Drug Orders Cheat Sheet

A drug order, also called a medical prescription, is an instruction from a provider to give a patient medication. Providers such as a physician, dentist, podiatrist, advanced practice nurse (in most states), and other authorized licensed healthcare providers can write a drug order. Physician assistants can also write a drug order but require the co-signature of a physician.

All drug orders are written on a prescription pad or on an order sheet if written in a healthcare institution. Sometimes orders are written into a computerized drug order system. A verbal drug order is sometimes given but must be followed up with a written drug order within 24 hours.

         Abbreviations used in Drug Orders

 

Direction

L (in circle) Left
  R (in a circle) Right

Dose       

Aa Of each
  C‾ With
  DS Double stre
  elix. Elixir
  fl or fld. Fluid
  Gtt Drop
  NS or N/S Normal saline
  q.s.

 

A sufficient amount/ as much as needed/ quantity sufficient
  S‾ Without
  SS or ss One half
  SR Sustained release
  XL Long acting
  XR Extended release Extended release

Form    

   
  amp

aq

c

cap or caps

EC

Mix

 sol or soln

supp

susp

syp or syr

tab

Tr or tinct

ung. or oint

ampule

Water

Cup

Capsule

Enteric coated

Mixture

Solution

Suppository

Suspension

Syrup

Tablet

Tincture

Ointment

Method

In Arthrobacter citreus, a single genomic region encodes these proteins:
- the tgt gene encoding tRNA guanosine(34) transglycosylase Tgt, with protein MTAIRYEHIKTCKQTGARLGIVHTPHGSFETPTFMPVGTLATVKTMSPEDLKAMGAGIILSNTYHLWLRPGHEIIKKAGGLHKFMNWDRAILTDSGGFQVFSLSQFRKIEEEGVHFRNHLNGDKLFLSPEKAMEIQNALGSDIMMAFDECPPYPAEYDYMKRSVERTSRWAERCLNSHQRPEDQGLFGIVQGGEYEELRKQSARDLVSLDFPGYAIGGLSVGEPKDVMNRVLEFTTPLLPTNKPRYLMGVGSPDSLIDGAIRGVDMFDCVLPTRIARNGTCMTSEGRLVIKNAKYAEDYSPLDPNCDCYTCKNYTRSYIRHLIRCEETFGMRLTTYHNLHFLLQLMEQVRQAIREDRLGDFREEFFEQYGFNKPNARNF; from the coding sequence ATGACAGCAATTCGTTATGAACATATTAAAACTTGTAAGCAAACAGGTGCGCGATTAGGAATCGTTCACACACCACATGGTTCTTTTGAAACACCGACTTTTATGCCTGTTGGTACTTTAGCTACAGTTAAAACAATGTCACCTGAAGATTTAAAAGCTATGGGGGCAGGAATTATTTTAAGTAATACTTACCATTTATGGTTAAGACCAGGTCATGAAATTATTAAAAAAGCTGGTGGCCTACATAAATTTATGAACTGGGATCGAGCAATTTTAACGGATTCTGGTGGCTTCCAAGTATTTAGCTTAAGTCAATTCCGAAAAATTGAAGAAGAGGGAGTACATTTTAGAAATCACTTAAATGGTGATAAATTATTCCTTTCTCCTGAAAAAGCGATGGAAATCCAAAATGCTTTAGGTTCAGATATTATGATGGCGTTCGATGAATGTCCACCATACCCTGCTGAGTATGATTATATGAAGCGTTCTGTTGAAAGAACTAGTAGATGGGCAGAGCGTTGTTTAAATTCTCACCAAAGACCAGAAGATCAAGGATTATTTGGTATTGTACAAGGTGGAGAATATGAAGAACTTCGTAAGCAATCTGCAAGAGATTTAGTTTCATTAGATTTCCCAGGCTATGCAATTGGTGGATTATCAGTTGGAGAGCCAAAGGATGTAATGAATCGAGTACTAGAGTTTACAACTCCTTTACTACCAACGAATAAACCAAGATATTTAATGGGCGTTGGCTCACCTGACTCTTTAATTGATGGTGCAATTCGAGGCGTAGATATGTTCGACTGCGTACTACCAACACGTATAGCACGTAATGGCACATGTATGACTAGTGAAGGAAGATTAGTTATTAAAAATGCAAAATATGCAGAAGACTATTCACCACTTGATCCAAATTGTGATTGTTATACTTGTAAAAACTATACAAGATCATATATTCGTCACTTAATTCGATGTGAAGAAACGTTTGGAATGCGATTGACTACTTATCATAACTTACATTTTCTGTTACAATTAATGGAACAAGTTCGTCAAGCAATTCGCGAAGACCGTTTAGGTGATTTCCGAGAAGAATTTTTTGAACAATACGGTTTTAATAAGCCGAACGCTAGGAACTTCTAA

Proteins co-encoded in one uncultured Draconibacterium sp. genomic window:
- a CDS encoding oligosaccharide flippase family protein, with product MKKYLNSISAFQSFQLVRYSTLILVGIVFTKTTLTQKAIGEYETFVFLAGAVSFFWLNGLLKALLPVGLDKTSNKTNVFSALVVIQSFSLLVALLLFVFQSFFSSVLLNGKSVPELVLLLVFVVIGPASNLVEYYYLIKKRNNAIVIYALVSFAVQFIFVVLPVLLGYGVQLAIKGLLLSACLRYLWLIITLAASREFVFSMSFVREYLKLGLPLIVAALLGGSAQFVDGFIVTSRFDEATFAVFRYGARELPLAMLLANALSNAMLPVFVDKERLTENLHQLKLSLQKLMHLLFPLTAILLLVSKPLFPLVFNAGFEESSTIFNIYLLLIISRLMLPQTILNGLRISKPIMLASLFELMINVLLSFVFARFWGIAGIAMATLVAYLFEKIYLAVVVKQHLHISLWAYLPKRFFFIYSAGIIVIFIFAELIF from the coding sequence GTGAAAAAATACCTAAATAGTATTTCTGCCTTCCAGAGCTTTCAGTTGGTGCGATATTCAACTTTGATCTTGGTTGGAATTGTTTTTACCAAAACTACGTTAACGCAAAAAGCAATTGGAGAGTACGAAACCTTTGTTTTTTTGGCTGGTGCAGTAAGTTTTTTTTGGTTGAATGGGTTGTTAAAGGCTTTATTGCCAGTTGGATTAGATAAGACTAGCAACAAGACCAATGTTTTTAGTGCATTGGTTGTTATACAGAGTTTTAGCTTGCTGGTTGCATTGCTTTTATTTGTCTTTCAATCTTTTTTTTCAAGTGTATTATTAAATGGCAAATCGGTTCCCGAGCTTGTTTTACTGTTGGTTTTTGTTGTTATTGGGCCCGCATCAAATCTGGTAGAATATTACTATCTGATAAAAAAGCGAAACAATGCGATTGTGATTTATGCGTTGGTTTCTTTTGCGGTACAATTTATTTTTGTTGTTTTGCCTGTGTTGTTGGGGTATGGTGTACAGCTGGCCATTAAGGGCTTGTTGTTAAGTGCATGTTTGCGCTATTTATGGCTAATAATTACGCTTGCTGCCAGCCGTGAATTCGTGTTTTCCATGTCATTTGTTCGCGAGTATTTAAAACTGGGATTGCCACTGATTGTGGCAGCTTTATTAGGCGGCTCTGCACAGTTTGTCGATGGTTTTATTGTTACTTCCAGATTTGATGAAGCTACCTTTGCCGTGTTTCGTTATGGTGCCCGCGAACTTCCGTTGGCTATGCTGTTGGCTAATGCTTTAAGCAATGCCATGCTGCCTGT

gt or GT

I.D.

I.M.

I.V.

IVPB

IVSS

KVO

 

NGT

n.p.o

Per

Per os or p.o.

p.r.

s.c or S.C. or s.q.*

sl or SL

S&S

vag

 

Gastrostomy tube

Intradermal

Intramuscular

Intravenous

Intravenous piggyback

Intravenous soluset

Keep vein open (a vey slow infusion rate)

Nasogastric tube

Nothing by mouth

Through or by

By or through mouth

By rectum

Subcutaneous

Sublingual

Swish and swallow

Vaginally

 

Part   

   
  A.D. or AD* Right ear
  A.S. or AS* Left ear
  A.U. or AU* Both ears
  OD* Right eye
  os* Mouth
  OS* Left eye
  OU* Both eyes
  Rect* Rectum

Time   

   
  a‾ Before
  ad.lib As desired
  b.i.d. or bid Twice a day
  d.c. or D/C Discontinue
  h or hr Hour
  h.s. At bed time
  min Minute
  o.d. or OD Once a day
  p After
  p.c. After meals
  p.r.n. When necessary
  q.

q.a.m.

q.d. or qd*

q.h. or qh

q2h, q4h

 

qhs or q.h.s.*

q.i.d. or qid

q.o.d. or qod*

s.o.s

stat or STAT

t.i.d. or tid

 t.i.w.*

Every, each

Every morning

Every day or once a day

Every hour

Every two hours, every four hours

Every night at bedtime

Four times a day

Every other day

Once if necessary

Immediately or at once

Three times a day

Three times a week

Drug orders are written using the abbreviations  that you should need to know shown in Table and must contain:

  • Date and time the order (prescription) was issued.
  • Name of drug and whether or not a generic form of the drug can be substituted for a brand-name drug.
  • Drug dose.
  • Route of administration.
  • Frequency and duration of administration.
  • Special instructions such as withholding or adjusting dosage based on nursing assessment, laboratory results, or drug effectiveness.
  • Signature of the prescriber.
  • Signature of the healthcare providers who took the order and transcribed it.

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